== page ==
The museum is run by volunteers and enthusiasts and has an advertising budget of zero dollars, yet somehow they’ve managed to survive and make progress since the museum’s 1964 inception. A brilliant Scot named Hugh Hemphill leads the museum. Hemphill is an academic historian who’s already published one book with local Maverick Publishing and has another on the way. He says the museum’s key demographic is 6-year-old boys, which is another way of saying that the museum is targeted at families. A group of seven can visit the museum for less than $25, an outstanding deal in today’s economy.
Hemphill (jokingly) claims an occasional source of volunteers are the bored parents of repeat underage visitors, who eventually wander into the depot to chat up the staff. Some kids have grown up at the museum, he says, such as Domingo Molina, who began with an interest in the garden train track at age 5 and now in his teens has moved on to the real trains. The TTM is for families and run by families; not many other museums around town can make the same claim.
(210) 534-8237; $6, under 12 free
Located at 128 Mission Road about a block southwest of Roosevelt Park, the Yturri-Edmunds homestead is fairly hidden from sight and memory. Many historical sites in town can be classified as either of German or Spanish Missions derivation. The Y-E is neither; or perhaps, both. To add further to its mystery, historians and archeologists have been unable to confirm whether the original adobe building is from 1729 or the 1860s. If that doesn’t exert enough enigmatic pull for you, a grotto in the yard bears an inscription by an archbishop swearing there’s a ghost on the property.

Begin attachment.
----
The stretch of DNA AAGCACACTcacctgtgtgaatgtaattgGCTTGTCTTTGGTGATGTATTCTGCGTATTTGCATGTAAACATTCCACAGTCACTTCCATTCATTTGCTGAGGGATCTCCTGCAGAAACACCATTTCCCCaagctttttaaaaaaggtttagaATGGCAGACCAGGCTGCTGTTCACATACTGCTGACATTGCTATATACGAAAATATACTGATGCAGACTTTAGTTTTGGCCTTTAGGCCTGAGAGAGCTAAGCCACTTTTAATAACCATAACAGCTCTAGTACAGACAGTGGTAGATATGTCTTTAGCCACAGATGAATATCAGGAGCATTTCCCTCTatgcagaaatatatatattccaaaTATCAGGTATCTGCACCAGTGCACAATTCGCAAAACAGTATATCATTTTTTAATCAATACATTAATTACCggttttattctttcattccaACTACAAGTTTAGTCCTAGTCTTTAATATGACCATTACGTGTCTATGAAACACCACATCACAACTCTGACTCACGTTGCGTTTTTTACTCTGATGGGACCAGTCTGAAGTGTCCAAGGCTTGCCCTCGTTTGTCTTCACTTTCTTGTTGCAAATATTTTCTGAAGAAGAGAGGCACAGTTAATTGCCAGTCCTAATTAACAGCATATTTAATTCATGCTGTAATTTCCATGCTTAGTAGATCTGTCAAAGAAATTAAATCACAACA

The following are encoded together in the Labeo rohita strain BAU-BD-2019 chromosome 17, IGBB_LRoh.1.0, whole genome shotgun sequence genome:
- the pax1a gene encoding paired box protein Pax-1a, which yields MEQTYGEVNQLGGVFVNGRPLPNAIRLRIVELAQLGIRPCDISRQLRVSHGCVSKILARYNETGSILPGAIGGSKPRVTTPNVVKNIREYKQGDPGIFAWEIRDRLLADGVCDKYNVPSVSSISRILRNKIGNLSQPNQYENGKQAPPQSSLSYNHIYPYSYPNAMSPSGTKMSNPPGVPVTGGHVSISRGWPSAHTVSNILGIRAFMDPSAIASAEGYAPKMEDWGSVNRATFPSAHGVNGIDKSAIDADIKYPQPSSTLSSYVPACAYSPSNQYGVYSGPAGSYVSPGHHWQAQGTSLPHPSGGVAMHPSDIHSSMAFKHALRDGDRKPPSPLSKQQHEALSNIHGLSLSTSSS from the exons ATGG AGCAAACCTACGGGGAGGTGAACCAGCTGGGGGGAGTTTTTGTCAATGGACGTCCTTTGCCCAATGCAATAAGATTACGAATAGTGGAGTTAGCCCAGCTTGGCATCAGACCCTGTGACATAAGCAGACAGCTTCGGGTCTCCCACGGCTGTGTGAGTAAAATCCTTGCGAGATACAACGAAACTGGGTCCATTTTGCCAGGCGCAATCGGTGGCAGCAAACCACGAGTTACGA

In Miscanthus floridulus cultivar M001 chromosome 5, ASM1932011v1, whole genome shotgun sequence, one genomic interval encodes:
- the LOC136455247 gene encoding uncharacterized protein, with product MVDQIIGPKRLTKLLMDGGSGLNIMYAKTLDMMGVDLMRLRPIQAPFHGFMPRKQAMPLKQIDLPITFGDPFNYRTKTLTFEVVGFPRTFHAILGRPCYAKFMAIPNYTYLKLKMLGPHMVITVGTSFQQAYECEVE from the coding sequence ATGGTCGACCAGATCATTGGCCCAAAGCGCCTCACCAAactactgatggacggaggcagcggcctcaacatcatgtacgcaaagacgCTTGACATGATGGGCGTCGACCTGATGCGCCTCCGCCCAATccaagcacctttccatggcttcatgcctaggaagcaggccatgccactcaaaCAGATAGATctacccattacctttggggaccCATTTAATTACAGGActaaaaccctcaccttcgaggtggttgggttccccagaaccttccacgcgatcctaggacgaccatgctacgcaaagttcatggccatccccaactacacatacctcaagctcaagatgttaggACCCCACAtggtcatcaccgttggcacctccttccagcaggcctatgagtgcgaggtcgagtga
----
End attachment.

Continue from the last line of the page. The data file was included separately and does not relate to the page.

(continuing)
After Ernestine Edmunds (daughter of Vicente Yturri) passed away in 1961, the San Antonio Conservation Society came into possession of the house, which was functioning in a fairly pristine state of anachronism, as evidenced by the kerosene lanterns still in use. Since then, the Conservation Society has researched and established its history as best it can, while adding a hodgepodge of other roughly period structures. Docent Wayne Bowden serves as official tour guide and unofficial house detective.